I did want to acknowledge Richard O. over in Sli.do. He gave us a retail basket; Target, Home Depot , Amazon, and MercadoLibre . You're definitely looking at some best-in-class retailers who are definitely poised to keep going for quite some time.
Hoium: Yeah, I like that a lot. I actually also like Charlene's idea of REITs in the retail space. I remember following Simon Property Group . They're more malls, but a big REIT. Just got crushed early in the pandemic. But if you would have bought that stock, they hit almost $40 a share. They closed at $163 a share today. [laughs] You don't think of a mall REIT being something that can 4X in a little over a year, but it has, and it's because I think the underlying businesses, even if some have gone out of business, they found companies to replace them. That's why these REITs have done really well. I like that as a play because you don't have to bet on one specific model or one specific concept.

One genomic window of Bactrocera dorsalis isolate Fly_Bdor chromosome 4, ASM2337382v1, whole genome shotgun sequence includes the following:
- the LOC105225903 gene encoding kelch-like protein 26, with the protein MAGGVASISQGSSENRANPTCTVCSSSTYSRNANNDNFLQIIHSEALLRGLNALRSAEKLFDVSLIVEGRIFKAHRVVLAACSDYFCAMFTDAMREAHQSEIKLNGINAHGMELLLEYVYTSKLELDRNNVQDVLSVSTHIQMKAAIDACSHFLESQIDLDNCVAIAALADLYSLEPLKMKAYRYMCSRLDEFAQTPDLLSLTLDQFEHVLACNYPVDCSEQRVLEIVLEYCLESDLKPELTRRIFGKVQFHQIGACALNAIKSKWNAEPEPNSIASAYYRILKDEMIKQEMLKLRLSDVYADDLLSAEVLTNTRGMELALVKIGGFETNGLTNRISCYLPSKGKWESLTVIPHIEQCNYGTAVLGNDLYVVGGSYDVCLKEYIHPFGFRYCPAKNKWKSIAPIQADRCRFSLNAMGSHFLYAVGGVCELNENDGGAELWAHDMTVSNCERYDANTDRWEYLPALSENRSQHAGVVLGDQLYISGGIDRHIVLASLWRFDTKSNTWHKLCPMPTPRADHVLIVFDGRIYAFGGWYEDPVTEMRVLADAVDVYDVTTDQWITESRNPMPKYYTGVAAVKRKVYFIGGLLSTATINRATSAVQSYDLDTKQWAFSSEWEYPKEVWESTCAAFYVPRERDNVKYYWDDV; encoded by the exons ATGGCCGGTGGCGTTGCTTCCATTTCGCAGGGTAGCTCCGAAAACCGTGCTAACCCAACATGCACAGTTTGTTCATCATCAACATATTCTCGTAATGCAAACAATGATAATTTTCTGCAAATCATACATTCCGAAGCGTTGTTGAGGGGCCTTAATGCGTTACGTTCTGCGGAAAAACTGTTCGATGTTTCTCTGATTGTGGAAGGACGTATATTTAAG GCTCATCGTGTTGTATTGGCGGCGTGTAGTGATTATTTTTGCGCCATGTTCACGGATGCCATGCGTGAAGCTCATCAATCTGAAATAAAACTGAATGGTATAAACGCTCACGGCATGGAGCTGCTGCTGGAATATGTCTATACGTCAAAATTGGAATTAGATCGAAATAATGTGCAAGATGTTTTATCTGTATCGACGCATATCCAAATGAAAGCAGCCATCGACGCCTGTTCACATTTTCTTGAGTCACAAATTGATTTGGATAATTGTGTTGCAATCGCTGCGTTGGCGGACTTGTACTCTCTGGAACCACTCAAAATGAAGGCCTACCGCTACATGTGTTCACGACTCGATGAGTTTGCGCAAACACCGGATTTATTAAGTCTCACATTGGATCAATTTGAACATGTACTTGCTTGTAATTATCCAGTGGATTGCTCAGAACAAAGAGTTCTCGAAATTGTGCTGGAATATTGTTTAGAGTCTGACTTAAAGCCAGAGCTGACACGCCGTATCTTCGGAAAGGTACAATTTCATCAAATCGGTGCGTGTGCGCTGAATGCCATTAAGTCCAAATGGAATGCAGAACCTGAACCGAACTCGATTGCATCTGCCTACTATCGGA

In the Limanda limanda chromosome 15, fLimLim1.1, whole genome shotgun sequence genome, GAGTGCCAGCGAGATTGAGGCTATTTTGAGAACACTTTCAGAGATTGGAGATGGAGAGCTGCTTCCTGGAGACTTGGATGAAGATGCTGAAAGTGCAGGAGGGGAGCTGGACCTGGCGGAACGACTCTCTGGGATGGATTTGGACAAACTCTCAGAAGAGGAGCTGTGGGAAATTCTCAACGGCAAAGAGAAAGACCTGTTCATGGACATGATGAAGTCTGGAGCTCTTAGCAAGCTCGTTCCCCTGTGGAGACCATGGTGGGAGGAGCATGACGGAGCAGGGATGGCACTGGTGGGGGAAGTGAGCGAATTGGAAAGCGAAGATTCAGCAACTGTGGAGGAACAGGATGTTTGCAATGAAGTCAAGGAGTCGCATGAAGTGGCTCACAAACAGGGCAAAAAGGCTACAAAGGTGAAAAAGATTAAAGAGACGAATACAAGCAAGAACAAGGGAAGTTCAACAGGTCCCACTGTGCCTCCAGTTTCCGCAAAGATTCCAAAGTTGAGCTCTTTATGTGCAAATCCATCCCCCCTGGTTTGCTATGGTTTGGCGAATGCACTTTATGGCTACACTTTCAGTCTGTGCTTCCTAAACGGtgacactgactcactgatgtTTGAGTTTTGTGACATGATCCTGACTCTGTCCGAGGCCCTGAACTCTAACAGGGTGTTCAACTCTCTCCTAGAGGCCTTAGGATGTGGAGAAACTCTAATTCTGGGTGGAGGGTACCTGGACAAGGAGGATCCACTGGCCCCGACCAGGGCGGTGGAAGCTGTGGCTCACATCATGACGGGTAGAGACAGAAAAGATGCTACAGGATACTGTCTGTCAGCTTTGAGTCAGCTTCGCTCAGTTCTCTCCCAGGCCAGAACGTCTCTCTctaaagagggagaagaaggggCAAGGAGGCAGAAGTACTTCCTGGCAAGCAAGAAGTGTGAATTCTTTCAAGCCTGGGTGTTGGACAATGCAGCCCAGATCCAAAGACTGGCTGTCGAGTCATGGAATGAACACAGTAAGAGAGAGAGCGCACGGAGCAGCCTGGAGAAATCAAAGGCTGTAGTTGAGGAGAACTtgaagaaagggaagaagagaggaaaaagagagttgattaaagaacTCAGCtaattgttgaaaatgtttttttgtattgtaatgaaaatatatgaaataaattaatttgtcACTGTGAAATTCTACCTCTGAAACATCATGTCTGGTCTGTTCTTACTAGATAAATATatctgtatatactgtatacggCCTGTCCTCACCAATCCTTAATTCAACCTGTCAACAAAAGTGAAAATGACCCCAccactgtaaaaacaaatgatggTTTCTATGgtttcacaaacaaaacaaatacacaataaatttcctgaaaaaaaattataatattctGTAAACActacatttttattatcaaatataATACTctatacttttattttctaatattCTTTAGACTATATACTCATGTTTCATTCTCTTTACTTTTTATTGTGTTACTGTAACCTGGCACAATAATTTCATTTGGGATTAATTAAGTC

John Mackey, CEO of Whole Foods Market, an Amazon subsidiary, is a member of The Motley Fool's board of directors. Charlene Rhinehart, CPA owns Amazon. Jon Quast has no position in any of the stocks mentioned. Travis Hoium has no position in any of the stocks mentioned. The Motley Fool owns and recommends Amazon, Home Depot, and MercadoLibre. The Motley Fool recommends the following options: long January 2022 $1,920 calls on Amazon and short January 2022 $1,940 calls on Amazon. The Motley Fool has a disclosure policy .